Boss GT-1000 Guitar Effects Processor review

The Japanese pedal giant shoots for the high-end with its latest multi-effects

  • £849
  • €850
  • $999
Boss GT-1000
(Image: © Future)

MusicRadar Verdict

While it's not the easiest multi-effects to get to grips with, Boss's latest is the company's best yet, and a worthy competitor to Fractal and Line 6.


  • +

    Impressive amp models. Huge range of effects. Rock-solid build quality.


  • -

    Not particularly beginner-friendly. The patch-based system won't be for everyone.

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Having learned the lessons of the first wave of digital modelling, several gear giants have re-emerged on the scene with flagship floor modellers. 

Coincidentally, this comes just after the tech-metal crowd spent the better part of a decade rehabilitating the image of digital modelling with the Axe-Fx and Kemper. The Boss GT-1000 is Roland’s upmarket multi-effects pedal attempt to bring the Boss brand back into that conversation in style. After the success of the DD-500, RV-500 and MD-500 units, a floorboard combining the three should be a no-brainer. So then, does the GT-1000 deliver? 

Physically, it’s a beast. Sleek and modern, Boss’s latest looks like it would survive a fall down a flight of stairs. To the rear, there’s the usual array of inputs and outputs, including a USB recording out and an input for an additional expression pedal. There are jacks to insert two mono pedals, or one stereo external pedal. There’s also a nifty send to allow for amp channel-switching. 

When the unit first powers on, there’s a simple screen that can be toggled to show just the patch name, the functions of all the footswitches, or the signal chain of the current patch, via the page buttons. In terms of editing, however, it’s not the most intuitive. In a first for the current generation of modellers, we had to reach for the manual to work out how to start editing the blocks. 

Unlike other units that use the model of a signal chain, which you hang every effect in a bank off, the GT-1000 instead treats a bank as a set of completely isolated chains, which means that when you switch between patches in a bank, you’re not just, say, turning off a ‘Tube Screamer’, but you are switching to an entirely different signal chain that doesn’t have a gain block in it. This is actually a familiar conceptual pattern in higher-end gear, and in old rack-style signal processing, but in terms of being beginner-friendly, it’s a step back compared with the strides taken in modern user interface design. 

Sounds-wise, the 32-bit, 96khz sampling finds the GT-1000 punching above its weight in terms of clarity and headroom, and the amps certainly feel the benefit of this extra heft. The clean tones are rich and full, though modellers have been able to do pristine amps well for some time now.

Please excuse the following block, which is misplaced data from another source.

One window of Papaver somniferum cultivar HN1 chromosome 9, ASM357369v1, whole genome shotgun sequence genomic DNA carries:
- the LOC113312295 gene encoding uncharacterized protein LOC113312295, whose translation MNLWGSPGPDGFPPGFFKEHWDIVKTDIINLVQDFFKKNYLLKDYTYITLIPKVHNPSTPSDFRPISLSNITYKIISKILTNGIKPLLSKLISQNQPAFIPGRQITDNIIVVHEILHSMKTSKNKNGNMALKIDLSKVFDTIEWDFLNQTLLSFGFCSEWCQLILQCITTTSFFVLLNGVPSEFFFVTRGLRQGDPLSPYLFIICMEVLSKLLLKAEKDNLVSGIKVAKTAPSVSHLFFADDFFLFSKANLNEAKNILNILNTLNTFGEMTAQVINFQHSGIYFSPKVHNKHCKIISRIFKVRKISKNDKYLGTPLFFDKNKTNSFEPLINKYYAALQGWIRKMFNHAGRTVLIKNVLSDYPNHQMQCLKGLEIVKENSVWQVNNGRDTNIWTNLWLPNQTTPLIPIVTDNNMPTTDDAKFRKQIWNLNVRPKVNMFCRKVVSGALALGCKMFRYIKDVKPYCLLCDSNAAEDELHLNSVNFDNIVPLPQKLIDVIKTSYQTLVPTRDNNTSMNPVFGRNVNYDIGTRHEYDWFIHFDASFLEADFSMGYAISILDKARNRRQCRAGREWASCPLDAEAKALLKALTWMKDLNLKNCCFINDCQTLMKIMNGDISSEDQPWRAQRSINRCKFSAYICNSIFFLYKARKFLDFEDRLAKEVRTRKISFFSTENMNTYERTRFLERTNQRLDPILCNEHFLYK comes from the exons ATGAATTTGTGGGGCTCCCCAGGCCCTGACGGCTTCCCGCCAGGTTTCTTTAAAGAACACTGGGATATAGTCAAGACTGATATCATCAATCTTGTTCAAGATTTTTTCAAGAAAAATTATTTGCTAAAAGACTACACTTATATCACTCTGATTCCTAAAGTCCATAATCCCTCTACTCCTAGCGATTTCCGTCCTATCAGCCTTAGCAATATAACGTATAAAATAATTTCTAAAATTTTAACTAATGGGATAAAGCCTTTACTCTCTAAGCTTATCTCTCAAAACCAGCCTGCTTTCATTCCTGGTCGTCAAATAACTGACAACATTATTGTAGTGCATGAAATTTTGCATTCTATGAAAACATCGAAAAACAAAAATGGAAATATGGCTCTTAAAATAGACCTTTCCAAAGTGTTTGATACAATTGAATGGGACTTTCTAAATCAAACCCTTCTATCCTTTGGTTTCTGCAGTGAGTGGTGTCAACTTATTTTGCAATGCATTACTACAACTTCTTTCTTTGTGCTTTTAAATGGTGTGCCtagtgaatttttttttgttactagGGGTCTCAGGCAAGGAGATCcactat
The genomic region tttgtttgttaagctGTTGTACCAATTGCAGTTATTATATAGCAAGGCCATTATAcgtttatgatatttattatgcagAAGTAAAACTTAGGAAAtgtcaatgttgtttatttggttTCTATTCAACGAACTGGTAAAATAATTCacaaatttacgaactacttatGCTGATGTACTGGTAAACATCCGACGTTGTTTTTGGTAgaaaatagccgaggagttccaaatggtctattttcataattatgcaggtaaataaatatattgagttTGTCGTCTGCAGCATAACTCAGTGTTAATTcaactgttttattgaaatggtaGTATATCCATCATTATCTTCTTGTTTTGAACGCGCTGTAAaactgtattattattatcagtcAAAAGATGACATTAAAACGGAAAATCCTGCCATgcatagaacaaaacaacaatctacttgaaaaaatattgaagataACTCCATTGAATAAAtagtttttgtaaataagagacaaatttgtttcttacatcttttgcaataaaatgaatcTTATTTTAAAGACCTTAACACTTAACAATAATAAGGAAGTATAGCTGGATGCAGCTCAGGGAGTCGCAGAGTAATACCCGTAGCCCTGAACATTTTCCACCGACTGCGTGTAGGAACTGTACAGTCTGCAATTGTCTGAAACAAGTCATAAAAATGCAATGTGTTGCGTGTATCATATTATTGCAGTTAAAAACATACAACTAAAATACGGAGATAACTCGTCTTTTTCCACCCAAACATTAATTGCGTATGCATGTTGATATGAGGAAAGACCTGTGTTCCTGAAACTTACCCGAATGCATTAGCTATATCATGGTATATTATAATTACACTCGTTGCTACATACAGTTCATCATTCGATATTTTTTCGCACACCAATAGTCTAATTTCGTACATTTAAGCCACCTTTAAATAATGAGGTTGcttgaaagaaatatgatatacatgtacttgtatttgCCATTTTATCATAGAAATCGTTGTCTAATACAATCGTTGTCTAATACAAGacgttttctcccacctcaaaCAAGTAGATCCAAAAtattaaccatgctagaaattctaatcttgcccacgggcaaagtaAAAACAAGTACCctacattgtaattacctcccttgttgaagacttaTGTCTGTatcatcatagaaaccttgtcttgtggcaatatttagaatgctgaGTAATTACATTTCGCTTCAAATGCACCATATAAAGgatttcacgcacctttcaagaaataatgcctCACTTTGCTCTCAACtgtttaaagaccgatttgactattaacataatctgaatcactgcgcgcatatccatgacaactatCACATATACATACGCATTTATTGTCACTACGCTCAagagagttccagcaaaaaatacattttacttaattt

Finding a Rectifier model, there’s a sense of the headroom offered by a decent high-gain amp, as well as the saturation you’d expect. Rolling back the bass, we’re able to dig in and get some solid chug out of the GT. Happily, we can report there’s also none of the dreaded ‘fizz’. 

On the effects side, there’s a wealth of modulations, delays, reverbs and drives, with a useful second view on the effect selection screen, allowing you to see more clearly the parameters on offer in the effect you’re auditioning.

One of the benefits of the patch system is assembling complicated presets - say, a simple drive patch versus a clean patch with modulation and reverb. This is all the more useful when you consider the brilliant effects on offer. As always, we’re easily swayed by chains that contain stereo delay, reverb and a touch of stereo chorus. For each patch, there are also two assignable blocks that can be toggled on and off via the CTL switches. This could allow you to switch to the gain channel of a simulated amp, which adds more ad-hoc flexibility to each patch. 

With a smorgasbord of units now available at a plethora of price points, the difficult thing these days isn’t about being able to find a floorboard that works for you. Rather, it’s in the details - do you need to rely on the stock impulse responses? Do you even need amp simulation? Do you mainly use bread-and-butter effects, or do you like to walk on the more experimental side? 

In bringing its Boss effects expertise to the table, it should come as no surprise that this is where the GT-1000 shines. The main difference, compared with its competitors, is how you assemble and program presets. If you run a larger, more traditional pedalboard, perhaps the so-called ‘Bossfecta’ of the MD, RV and DD 500-series units would provide more flexibility, but for most players, the GT-1000 is a highly practical solution. 

Alex Lynham

Alex Lynham is a gear obsessive who's been collecting and building modern and vintage equipment since he got his first Saturday job. Besides reviewing countless pedals for Total Guitar, he's written guides on how to build your first pedal, how to build a tube amp from a kit, and briefly went viral when he released a glitch delay pedal, the Atom Smasher.